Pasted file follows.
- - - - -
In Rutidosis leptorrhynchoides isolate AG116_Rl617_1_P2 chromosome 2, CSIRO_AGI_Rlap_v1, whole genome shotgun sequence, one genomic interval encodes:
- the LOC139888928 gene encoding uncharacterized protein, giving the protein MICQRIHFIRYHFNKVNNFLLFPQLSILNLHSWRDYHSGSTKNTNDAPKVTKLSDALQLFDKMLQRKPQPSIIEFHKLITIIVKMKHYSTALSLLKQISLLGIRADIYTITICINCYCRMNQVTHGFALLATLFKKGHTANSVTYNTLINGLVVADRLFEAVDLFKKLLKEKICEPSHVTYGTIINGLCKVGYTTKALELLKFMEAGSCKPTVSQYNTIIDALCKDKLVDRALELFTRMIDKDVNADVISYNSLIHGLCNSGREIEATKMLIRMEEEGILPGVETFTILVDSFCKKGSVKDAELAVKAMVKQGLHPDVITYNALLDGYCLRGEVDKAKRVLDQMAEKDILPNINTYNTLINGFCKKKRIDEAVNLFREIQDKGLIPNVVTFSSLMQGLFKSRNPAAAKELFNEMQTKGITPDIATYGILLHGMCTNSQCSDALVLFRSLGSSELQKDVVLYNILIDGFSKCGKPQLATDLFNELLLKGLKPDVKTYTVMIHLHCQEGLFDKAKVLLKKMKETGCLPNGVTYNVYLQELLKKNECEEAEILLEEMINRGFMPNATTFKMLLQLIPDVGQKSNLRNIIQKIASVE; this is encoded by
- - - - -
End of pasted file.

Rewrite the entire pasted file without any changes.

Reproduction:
In Rutidosis leptorrhynchoides isolate AG116_Rl617_1_P2 chromosome 2, CSIRO_AGI_Rlap_v1, whole genome shotgun sequence, one genomic interval encodes:
- the LOC139888928 gene encoding uncharacterized protein, giving the protein MICQRIHFIRYHFNKVNNFLLFPQLSILNLHSWRDYHSGSTKNTNDAPKVTKLSDALQLFDKMLQRKPQPSIIEFHKLITIIVKMKHYSTALSLLKQISLLGIRADIYTITICINCYCRMNQVTHGFALLATLFKKGHTANSVTYNTLINGLVVADRLFEAVDLFKKLLKEKICEPSHVTYGTIINGLCKVGYTTKALELLKFMEAGSCKPTVSQYNTIIDALCKDKLVDRALELFTRMIDKDVNADVISYNSLIHGLCNSGREIEATKMLIRMEEEGILPGVETFTILVDSFCKKGSVKDAELAVKAMVKQGLHPDVITYNALLDGYCLRGEVDKAKRVLDQMAEKDILPNINTYNTLINGFCKKKRIDEAVNLFREIQDKGLIPNVVTFSSLMQGLFKSRNPAAAKELFNEMQTKGITPDIATYGILLHGMCTNSQCSDALVLFRSLGSSELQKDVVLYNILIDGFSKCGKPQLATDLFNELLLKGLKPDVKTYTVMIHLHCQEGLFDKAKVLLKKMKETGCLPNGVTYNVYLQELLKKNECEEAEILLEEMINRGFMPNATTFKMLLQLIPDVGQKSNLRNIIQKIASVE; this is encoded by